Introduces basic concepts of neural networks using the general framework of parallel distributed processing. Deals with architecture, principles of operation, training algorithms and applications of a number of neural networks. Each part of the course includes computer exercises using MATLAB performed by the student to demonstrate and reinforce the concepts learned in the class.

EE 431: Data Communication Networks

3.00 Credits

no description available

EE 434: Communication and Computer Network Simulation

3.00 Credits

Deals with simulation modeling and performance evaluation of communication networks. Presents simulation of network elements and overall networks. Simulated network elements include point-to-point, multicast and broadcast links, satellite and radio links, queueing systems, and circuit and packet switches. Simulated overall networks include Local Area Networks (LAN), packet switched (X.25) networks, and Asynchronous Transfer Mode (ATM) based Broadband Integrated Services Digital Networks (BISDN), mobile radio and packet video networks. Development of simulation models for audio and video traffic sources and flow and congestion control algorithms. Discussion of methods of presentation, analysis, and interpretation of simulation outputs. Course will use OPNET software packages to provide hands-on experience. Prerequisite: EE 413 or permission of instructor.

EE 436: Distributed Computing and Networking

3.00 Credits

no description available

EE 441: Electromagnetic Theory

3.00 Credits

Theory of electromagnetic field equations and their application to wave propagation in waveguides and resonant structures. Discussion includes partially filled waveguides, corrugated guide, and other structures. Prerequisite: EE 342 or equivalent.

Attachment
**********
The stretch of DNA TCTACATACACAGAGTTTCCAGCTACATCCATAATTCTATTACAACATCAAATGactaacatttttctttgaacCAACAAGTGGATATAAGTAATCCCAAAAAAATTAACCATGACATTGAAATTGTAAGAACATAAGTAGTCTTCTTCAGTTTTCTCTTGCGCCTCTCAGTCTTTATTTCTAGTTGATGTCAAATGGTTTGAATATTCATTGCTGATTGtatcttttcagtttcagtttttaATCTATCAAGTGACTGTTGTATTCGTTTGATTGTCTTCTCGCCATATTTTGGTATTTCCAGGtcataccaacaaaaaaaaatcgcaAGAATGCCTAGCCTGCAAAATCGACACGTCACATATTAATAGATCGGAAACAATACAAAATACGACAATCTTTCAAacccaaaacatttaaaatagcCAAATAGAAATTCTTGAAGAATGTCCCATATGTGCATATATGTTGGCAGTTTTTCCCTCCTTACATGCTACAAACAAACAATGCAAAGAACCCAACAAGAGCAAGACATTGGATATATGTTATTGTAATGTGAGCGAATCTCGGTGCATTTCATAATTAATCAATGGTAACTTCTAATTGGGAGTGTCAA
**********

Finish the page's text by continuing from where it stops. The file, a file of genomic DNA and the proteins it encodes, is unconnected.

EE 443: Introduction to Remote Sensing and Imaging Applications

3.00 Credits

This course addresses the theory and principles of passive and active remote sensing at different frequencies. The course emphasis is on electromagnetic phenomena rather than image processing techniques for the remotely captured data. Topics include wave propagation and scattering from targets and natural surfaces, basic antenna systems, radiometry and the radar equation. Effects of different media and boundaries such as rough surfaces on wave characteristics (e.g. dispersion, reflection, refraction, attenuation) are discussed. Prerequisite: EE342

EE 445: Basics of Computational Electromagnetics

3.00 Credits

This course is designed to provide undergraduate/graduate students in electrical en- gineering, with special interest in subject areas related to antennas, radar, and electromagnetic compatibility studies, necessary computational skills and tools useful in their professional career.

EE 446: Basics of Time Domain Electromagnetics

3.00 Credits

no description available

EE 447: Artificial Intelligence

3.00 Credits

(Formerly 542) Topics may include state space search, heuristic search, knowledge representation techniques, expert systems, automated reasoning, definitions of intelligence, computer problem solving, game playing, pattern recognition, theorem proving, semantic information, processing, evolutionary systems, and heuristic programming. Prerequisite: Instructor's permission.

EE 457: Communications Laboratory

1.00 Credits

A correlated sequence of laboratory experiments designed to illustrate the theory of senior level communication courses including sampling and analog to digital conversion, analog and digital amplitude, frequency and phase modulation and demodulation schemes, analog and digital fiber optic link design and architectures and protocols of local area networks. Prerequisite: EE 357 Co-requisite: EE 413

EE 459: Introduction to Wind Energy Technology

3.00 Credits

This course will take an interdisciplinary approach to understanding wind power, focusing first on the evolution of the technology and reviewing basic technical principles associated with wind turbines and their operation. There will also be an explanation of the electric industry context within which wind technology must operate and the challenges associated with integrating a variable resource such as wind into the utility industry's resource mix. The course will review the impacts and effectiveness of renewable energy policy in the U.S. over the past few decades, and will explore the economics of wind as well as the basics of the industry's structure and operations. Finally, the course will explore the potential for wind power in the U.S., as well as the barriers or constraints to achieving that potential. Prereqs: ENGR321